The week of Thanksgiving has become a hard week for me. We moved away from my family seven years ago, and we haven’t celebrated a holiday with them since, until last year some of them, including my parents, came to my house, and it meant the world to me. Food holidays are an especially big deal because food is love in my family. Making the Thanksgiving meal with my mom is a huge part of my Thanksgiving memories, and it makes me ache for them when it’s time to prep the meal. I feel farther from them than ever.
This year we used the Marco Polo app to send each other video messages and talk to each other while we cooked. “Does the dressing look moist enough? How big is your turkey this year?” Our family celebrated alone this year, so it was especially nice to be able to connect to them as they gathered around my parents’ 24-seater table. The cousins had fun sending each other messages, too.
I am so blessed, and have so much to be thankful for. Focusing on that is the only way I’ve come up with to combat the homesickness. I involve my kids in the Thanksgiving meal prep in hopes of creating the same connection and memories I had. Even when my mom and I haven’t seen eye to eye on anything else, we can always connect through food, and feeding our family delicious mouthfuls of love. So here are seven things I’m thankful for.
I’m thankful that I didn’t have to deal with what I call Nutcracker Nightmare Week. The last two years two of my daughters performed in the Nutcracker, which was beautiful and they loved it and it nearly cost me my health and sanity every time. We switched studios this year because they prefer more jazz than ballet, and a side benefit is I didn’t have to take all 6 of my kids to a town 40 minutes away every day for a week and entertain them for six hours while we go to and from dress rehearsals delivering and retrieving the two girls (who never needed to be there at the same time) for their various times, feeding them all in between, having all the other kids miss all their sports because there was no way to make it back to our town, and nearly collapsing in sheer exhaustion. Then there were 6 performances in 3 days, the requisite ticket sales, and the volunteering on various committees. Like I said, the performances were always spectacular, but it was nearly the death of me every year. It always happened the week before Thanksgiving, and last year right before having a house full of company. This year, if I had had to do it, I would have lost. my. mind. My oldest is asking how she can be in it again next year and I’m crossing my fingers she forgets, because I thoroughly enjoyed NOT doing it.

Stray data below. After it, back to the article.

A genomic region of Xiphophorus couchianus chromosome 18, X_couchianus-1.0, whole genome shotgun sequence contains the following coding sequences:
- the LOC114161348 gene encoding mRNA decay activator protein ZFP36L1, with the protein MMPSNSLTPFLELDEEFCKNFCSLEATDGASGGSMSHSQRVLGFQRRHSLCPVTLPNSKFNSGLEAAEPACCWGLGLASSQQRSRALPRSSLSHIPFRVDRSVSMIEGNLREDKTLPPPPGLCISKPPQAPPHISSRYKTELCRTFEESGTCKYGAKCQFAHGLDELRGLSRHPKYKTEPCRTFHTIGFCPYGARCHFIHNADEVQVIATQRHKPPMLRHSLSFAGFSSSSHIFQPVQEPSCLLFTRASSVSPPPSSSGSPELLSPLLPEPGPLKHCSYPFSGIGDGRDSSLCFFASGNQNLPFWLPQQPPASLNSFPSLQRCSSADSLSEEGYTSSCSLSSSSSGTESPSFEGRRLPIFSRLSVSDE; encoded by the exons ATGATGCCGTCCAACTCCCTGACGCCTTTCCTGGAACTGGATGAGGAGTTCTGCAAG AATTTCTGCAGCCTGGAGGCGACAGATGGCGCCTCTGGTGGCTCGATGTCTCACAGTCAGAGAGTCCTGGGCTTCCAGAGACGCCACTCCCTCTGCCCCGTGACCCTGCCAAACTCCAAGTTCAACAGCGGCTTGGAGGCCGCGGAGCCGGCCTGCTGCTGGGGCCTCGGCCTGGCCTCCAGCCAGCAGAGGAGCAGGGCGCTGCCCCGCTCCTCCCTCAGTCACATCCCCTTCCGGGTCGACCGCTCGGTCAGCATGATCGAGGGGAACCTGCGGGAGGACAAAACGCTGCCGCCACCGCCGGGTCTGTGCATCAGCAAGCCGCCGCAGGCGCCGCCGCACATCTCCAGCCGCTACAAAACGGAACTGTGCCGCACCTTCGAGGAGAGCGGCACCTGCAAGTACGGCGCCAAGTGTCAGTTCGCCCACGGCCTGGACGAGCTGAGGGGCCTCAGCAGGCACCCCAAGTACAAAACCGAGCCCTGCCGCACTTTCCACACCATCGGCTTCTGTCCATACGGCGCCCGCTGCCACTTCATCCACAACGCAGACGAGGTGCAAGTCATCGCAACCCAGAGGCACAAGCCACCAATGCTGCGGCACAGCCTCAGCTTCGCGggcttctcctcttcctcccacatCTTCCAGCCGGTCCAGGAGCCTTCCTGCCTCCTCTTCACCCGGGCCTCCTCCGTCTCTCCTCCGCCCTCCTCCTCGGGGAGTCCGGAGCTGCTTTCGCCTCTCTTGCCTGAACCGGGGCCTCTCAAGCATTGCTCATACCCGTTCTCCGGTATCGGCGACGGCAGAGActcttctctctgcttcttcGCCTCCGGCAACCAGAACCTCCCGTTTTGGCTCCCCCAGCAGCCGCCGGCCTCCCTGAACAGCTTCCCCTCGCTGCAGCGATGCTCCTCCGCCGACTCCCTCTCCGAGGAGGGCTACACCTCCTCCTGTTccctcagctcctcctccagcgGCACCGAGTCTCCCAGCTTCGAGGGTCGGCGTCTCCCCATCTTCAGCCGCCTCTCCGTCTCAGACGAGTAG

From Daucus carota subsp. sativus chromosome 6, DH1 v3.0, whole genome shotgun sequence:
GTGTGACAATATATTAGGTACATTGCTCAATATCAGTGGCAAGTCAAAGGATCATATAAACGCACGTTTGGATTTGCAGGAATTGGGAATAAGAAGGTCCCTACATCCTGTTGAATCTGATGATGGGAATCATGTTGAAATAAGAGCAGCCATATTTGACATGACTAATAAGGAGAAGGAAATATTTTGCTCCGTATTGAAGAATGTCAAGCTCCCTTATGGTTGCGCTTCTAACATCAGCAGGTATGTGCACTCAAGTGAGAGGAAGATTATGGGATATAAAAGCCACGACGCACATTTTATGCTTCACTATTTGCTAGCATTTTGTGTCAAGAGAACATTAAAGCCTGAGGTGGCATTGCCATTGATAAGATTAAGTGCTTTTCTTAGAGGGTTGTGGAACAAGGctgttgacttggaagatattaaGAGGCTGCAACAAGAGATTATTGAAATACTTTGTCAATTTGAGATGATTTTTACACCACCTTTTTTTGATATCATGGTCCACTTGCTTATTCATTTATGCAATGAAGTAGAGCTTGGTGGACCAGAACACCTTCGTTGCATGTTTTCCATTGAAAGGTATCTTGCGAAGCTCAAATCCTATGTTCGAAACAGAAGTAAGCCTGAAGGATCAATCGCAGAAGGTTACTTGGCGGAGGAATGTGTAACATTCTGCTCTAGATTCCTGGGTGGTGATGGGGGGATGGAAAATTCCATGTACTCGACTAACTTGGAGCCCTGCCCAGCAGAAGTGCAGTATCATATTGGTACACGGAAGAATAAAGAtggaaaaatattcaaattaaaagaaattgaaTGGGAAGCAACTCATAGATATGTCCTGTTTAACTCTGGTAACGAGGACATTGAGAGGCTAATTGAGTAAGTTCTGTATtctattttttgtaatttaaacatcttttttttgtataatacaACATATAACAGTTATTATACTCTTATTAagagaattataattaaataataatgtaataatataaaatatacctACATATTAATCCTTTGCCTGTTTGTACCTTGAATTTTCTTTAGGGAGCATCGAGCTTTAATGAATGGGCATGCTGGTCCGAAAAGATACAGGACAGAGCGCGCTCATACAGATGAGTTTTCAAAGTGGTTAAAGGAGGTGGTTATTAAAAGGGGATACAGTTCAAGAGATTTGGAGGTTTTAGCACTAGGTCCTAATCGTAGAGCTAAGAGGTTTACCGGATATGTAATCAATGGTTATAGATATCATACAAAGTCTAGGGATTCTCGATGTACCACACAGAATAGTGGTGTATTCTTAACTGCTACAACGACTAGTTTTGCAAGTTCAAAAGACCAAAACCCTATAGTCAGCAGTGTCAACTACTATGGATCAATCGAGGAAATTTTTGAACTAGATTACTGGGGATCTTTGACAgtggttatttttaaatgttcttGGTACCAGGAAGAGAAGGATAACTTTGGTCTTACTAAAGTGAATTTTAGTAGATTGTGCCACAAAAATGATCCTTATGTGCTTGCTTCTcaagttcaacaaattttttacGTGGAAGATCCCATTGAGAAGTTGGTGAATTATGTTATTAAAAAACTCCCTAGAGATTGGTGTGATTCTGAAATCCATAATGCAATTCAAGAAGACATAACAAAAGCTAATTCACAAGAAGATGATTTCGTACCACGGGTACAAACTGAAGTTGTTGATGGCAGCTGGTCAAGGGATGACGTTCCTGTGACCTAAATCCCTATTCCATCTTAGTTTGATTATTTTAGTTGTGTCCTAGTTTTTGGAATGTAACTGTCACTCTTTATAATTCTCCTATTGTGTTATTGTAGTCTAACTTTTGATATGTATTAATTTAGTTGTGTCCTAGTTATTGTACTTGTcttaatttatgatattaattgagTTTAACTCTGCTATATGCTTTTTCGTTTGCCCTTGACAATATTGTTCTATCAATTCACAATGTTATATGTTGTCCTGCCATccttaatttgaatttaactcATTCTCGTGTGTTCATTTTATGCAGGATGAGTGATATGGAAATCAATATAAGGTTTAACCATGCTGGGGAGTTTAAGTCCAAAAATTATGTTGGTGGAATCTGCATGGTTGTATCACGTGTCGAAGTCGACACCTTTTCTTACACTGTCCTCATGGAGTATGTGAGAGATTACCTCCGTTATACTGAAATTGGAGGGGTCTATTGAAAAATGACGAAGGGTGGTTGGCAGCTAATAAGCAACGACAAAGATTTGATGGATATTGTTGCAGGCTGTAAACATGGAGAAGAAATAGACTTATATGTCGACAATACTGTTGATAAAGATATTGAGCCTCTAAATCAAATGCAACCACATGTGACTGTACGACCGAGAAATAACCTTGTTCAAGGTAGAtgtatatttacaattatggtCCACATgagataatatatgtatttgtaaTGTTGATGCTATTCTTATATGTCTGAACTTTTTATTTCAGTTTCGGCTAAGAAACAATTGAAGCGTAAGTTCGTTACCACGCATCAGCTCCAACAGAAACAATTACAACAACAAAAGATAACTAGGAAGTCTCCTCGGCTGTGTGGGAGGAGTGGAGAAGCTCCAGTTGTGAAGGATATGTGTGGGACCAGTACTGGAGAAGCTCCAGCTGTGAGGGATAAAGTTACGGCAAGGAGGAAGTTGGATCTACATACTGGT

I’m thankful for our abundance. Have you ever lived in a third-world country? I have. Brazil is technically a second-world country, and some parts are definitely first-world, but where I lived was third-world. I knew many, many families without running water or electricity. They shared a water pump with the neighbors, took cold bucket baths (and so did I for a few months. Outside.), never ate anything other than beans and rice, had dirty, untreated, contaminated water, and only one meal a day. They had two outfits that they treasured and cared for like they were Chanel, maybe one toy, and were literally dirt-floor poor. And you know what? They were HAPPY. Because no one ever told them they shouldn’t be happy. Because they found joy in their daily lives. Because they worked hard. Because they loved their families and friends. They were generous, always offering the best of what they had to anyone who visited. They were kind. They were grateful. They are some of the greatest people I’ve ever known.